we go from here? GIS may tell
With one eye on the future and one on
the present, the county is picking up steam on development of its
own new geographic information system. The system is based on parcel
mapping, which is more precise than traditional maps. Layers of
information are then added to the map. Using computers, the maps can
readily be accessed and will quickly provide more specific details
and statistics about any property in the county.
The maps are created using aerial
photography. A plane with a camera mounted over a window in the
bottom takes pictures while using the satellite Global Positioning
System. The camera is also connected to a computer. White "X's" were
painted on scattered county roads to provide test coordinates,
county board member Terry Werth said.
County engineer Tom Hickman has been in
charge of the mapping project. Logan County was flown over and
photographed this past spring, and the map is now being tested.
(Click on picture for larger image)
(Click on picture for larger image)
A two-hour presentation explaining what
GIS is and some of its many uses was made to community leaders on
Sept. 22. This system can support many layers of information. The
county is financing the parcel mapping. Other financing to expand
its use is being sought from the city of Lincoln and agencies that
will benefit from its use.
While the system will serve many
entities, it has shown itself to be most beneficial to a community
as an economic development tool. It has many uses, but one of its
greatest prospects is for growth and planning.
LDN will bring you more information on
this important subject in the future.
program deemed up to snuff by state
Paul Gleason, as Workforce Investment
Act chairman, summarized an annual report from the state. The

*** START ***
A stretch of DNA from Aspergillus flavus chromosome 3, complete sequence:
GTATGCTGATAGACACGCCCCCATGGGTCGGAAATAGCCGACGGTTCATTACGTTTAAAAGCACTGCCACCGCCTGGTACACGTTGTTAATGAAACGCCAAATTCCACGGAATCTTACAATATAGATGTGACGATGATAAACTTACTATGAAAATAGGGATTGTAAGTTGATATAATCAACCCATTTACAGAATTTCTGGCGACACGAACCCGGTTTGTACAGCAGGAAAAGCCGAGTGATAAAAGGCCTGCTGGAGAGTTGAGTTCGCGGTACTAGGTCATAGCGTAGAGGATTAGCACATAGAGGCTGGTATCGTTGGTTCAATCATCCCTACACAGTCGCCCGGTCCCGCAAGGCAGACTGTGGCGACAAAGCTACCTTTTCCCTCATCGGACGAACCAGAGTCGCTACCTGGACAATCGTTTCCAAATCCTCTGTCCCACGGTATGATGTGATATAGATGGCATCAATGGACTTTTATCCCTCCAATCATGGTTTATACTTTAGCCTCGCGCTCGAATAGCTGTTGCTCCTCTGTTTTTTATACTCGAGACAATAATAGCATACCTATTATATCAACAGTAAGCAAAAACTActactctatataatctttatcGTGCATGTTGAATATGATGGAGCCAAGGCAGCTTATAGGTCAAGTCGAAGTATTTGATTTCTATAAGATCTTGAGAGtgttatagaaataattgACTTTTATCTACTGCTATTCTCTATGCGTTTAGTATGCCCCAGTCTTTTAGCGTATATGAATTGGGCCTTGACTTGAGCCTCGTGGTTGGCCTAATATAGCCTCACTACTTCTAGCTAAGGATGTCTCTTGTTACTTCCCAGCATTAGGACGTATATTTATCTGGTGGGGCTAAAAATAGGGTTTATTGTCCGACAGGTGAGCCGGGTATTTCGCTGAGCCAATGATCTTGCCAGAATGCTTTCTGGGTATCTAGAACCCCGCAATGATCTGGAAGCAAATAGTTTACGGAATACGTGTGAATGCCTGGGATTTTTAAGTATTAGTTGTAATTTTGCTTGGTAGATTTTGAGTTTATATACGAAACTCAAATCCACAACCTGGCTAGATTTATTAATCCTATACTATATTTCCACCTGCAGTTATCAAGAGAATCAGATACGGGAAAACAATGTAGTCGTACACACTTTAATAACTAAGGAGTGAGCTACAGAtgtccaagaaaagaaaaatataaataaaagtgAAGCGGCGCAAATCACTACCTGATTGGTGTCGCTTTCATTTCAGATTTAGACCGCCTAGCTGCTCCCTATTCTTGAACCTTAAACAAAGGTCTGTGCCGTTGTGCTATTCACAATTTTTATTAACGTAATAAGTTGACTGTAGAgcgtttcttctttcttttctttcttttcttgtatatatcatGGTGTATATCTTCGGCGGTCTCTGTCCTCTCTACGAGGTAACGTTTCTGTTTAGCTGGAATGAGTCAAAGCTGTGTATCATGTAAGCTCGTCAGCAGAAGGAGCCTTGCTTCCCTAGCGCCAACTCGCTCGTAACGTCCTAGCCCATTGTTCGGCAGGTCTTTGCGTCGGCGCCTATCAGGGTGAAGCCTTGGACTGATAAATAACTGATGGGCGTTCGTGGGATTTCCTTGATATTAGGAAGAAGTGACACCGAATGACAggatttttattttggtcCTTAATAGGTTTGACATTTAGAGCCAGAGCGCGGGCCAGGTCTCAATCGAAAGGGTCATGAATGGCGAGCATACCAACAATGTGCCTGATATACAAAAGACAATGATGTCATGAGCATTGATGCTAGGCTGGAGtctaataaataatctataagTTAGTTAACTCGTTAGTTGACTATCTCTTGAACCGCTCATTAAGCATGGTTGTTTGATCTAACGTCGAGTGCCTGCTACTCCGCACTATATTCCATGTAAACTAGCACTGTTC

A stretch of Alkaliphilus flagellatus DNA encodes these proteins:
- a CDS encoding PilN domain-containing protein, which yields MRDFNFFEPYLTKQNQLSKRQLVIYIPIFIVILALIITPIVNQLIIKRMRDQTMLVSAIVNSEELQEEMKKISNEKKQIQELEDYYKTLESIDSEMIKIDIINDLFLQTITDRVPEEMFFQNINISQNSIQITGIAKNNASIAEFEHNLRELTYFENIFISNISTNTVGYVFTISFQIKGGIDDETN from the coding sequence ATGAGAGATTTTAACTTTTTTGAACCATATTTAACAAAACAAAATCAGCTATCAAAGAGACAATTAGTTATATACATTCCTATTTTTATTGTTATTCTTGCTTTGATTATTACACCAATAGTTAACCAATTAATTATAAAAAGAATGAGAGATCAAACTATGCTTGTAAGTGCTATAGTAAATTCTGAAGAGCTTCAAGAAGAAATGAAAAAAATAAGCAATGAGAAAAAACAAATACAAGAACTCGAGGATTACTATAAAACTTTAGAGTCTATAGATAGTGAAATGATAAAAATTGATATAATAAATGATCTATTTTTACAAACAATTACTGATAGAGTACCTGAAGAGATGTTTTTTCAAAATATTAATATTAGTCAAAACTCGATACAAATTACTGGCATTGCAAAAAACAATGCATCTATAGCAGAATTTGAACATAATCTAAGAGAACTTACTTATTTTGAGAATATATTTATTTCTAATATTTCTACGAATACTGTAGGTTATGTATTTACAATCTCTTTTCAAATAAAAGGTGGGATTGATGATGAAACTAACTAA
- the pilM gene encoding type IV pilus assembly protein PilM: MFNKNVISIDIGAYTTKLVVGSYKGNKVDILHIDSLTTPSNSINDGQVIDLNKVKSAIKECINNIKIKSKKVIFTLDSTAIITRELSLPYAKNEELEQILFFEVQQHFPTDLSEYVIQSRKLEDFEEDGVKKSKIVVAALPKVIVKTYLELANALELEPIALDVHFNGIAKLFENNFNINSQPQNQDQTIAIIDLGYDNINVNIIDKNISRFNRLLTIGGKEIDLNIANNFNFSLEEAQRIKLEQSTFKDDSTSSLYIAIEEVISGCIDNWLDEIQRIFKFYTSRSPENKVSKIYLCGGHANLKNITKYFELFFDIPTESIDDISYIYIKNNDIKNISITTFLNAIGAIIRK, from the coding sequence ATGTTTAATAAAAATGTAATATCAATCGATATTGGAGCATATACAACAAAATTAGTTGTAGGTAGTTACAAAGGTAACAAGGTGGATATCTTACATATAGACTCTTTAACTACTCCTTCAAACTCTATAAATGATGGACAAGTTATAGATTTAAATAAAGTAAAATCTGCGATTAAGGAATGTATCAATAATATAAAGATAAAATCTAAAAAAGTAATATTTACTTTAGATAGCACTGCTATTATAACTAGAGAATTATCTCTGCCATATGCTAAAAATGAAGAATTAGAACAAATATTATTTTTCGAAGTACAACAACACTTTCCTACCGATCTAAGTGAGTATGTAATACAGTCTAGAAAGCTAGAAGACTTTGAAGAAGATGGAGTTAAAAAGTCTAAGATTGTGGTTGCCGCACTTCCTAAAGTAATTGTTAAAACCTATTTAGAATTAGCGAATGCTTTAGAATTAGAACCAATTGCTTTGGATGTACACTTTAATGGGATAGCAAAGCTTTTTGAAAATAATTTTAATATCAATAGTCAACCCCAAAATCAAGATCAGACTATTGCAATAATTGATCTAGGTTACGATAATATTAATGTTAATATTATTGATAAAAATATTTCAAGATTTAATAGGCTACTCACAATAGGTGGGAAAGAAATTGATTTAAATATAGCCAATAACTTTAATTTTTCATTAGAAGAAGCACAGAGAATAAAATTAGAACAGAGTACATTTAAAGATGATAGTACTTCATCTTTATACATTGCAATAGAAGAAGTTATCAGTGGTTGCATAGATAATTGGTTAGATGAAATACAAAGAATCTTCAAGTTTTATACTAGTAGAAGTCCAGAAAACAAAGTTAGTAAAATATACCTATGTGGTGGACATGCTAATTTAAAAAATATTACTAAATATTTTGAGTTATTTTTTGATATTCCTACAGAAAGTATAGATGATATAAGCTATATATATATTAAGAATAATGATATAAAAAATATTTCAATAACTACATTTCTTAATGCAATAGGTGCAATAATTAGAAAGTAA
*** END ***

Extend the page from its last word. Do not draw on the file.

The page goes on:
booklet-form report provided numerous economic-related statistics
that compared our population to that of five to six other counties
around us and to the state population.
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In the bottom line it said that Logan
County exceeded 13 of 17 criteria points; with the other four points
we met criteria. The final score of 95 percent says that we did well
doing what we could do with a certain amount of money and the makeup
of our families, Gleason said.
control, doing it better
Patrick O'Neill, chairman of the animal
control committee, announced that he has formed a task force that
will share information with other animal shelters. Other shelters
have been contacting the Logan County facility, hearing about its
recent success in turning things around. Shelters all around the
state have found it equally difficult meeting new state-mandated
laws. The new rules put extra work burden on employees.
O'Neill said he sent out letters to a
number of shelters, proposing a meeting to brainstorm more ideas
about what works. They hope to get more ideas about how to get
Mark Hilliard, administrator of the
Logan County Health Department, said that there was a good turnout
for the men's free prostate screening on Sept. 22.
Three physicians from St. John's
Hospital donated their time screening 50 men. Services entailed a
lab PSA blood test covered by an American Cancer Society grant,
blood pressure testing and a physical exam of the prostate. There
were three men with irregular findings.
The physicians were impressed with the
setup at the local health department, Hilliard said. The department
was very happy that the screening was successful and that it did
some good, he said.
Dale Voyles reappointed county board member Gloria Luster to another
one-year term on the health board.